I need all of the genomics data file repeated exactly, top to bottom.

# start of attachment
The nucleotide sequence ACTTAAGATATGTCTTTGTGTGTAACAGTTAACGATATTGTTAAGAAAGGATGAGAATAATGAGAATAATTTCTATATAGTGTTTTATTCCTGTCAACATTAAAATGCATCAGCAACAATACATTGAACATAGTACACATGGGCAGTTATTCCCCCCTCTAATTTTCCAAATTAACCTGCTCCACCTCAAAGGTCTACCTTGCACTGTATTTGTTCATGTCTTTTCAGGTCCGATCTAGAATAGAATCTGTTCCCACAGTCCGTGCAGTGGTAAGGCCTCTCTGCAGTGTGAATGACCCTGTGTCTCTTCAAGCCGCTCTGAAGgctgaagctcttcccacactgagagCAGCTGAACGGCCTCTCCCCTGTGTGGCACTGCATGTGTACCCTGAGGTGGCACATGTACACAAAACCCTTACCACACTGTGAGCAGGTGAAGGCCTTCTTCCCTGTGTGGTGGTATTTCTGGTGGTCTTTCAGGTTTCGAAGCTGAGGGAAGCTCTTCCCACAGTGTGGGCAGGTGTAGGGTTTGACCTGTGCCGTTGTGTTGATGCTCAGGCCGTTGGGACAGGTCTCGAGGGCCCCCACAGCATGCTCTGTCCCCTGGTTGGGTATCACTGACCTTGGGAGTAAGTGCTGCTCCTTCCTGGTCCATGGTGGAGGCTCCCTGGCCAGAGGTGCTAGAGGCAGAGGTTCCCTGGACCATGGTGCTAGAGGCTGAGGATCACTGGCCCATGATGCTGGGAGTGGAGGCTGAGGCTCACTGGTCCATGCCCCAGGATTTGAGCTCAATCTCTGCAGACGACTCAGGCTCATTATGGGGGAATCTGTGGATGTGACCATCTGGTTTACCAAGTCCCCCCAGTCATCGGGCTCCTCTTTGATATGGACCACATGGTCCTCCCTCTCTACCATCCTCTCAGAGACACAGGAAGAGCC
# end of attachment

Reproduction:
The nucleotide sequence ACTTAAGATATGTCTTTGTGTGTAACAGTTAACGATATTGTTAAGAAAGGATGAGAATAATGAGAATAATTTCTATATAGTGTTTTATTCCTGTCAACATTAAAATGCATCAGCAACAATACATTGAACATAGTACACATGGGCAGTTATTCCCCCCTCTAATTTTCCAAATTAACCTGCTCCACCTCAAAGGTCTACCTTGCACTGTATTTGTTCATGTCTTTTCAGGTCCGATCTAGAATAGAATCTGTTCCCACAGTCCGTGCAGTGGTAAGGCCTCTCTGCAGTGTGAATGACCCTGTGTCTCTTCAAGCCGCTCTGAAGgctgaagctcttcccacactgagagCAGCTGAACGGCCTCTCCCCTGTGTGGCACTGCATGTGTACCCTGAGGTGGCACATGTACACAAAACCCTTACCACACTGTGAGCAGGTGAAGGCCTTCTTCCCTGTGTGGTGGTATTTCTGGTGGTCTTTCAGGTTTCGAAGCTGAGGGAAGCTCTTCCCACAGTGTGGGCAGGTGTAGGGTTTGACCTGTGCCGTTGTGTTGATGCTCAGGCCGTTGGGACAGGTCTCGAGGGCCCCCACAGCATGCTCTGTCCCCTGGTTGGGTATCACTGACCTTGGGAGTAAGTGCTGCTCCTTCCTGGTCCATGGTGGAGGCTCCCTGGCCAGAGGTGCTAGAGGCAGAGGTTCCCTGGACCATGGTGCTAGAGGCTGAGGATCACTGGCCCATGATGCTGGGAGTGGAGGCTGAGGCTCACTGGTCCATGCCCCAGGATTTGAGCTCAATCTCTGCAGACGACTCAGGCTCATTATGGGGGAATCTGTGGATGTGACCATCTGGTTTACCAAGTCCCCCCAGTCATCGGGCTCCTCTTTGATATGGACCACATGGTCCTCCCTCTCTACCATCCTCTCAGAGACACAGGAAGAGCC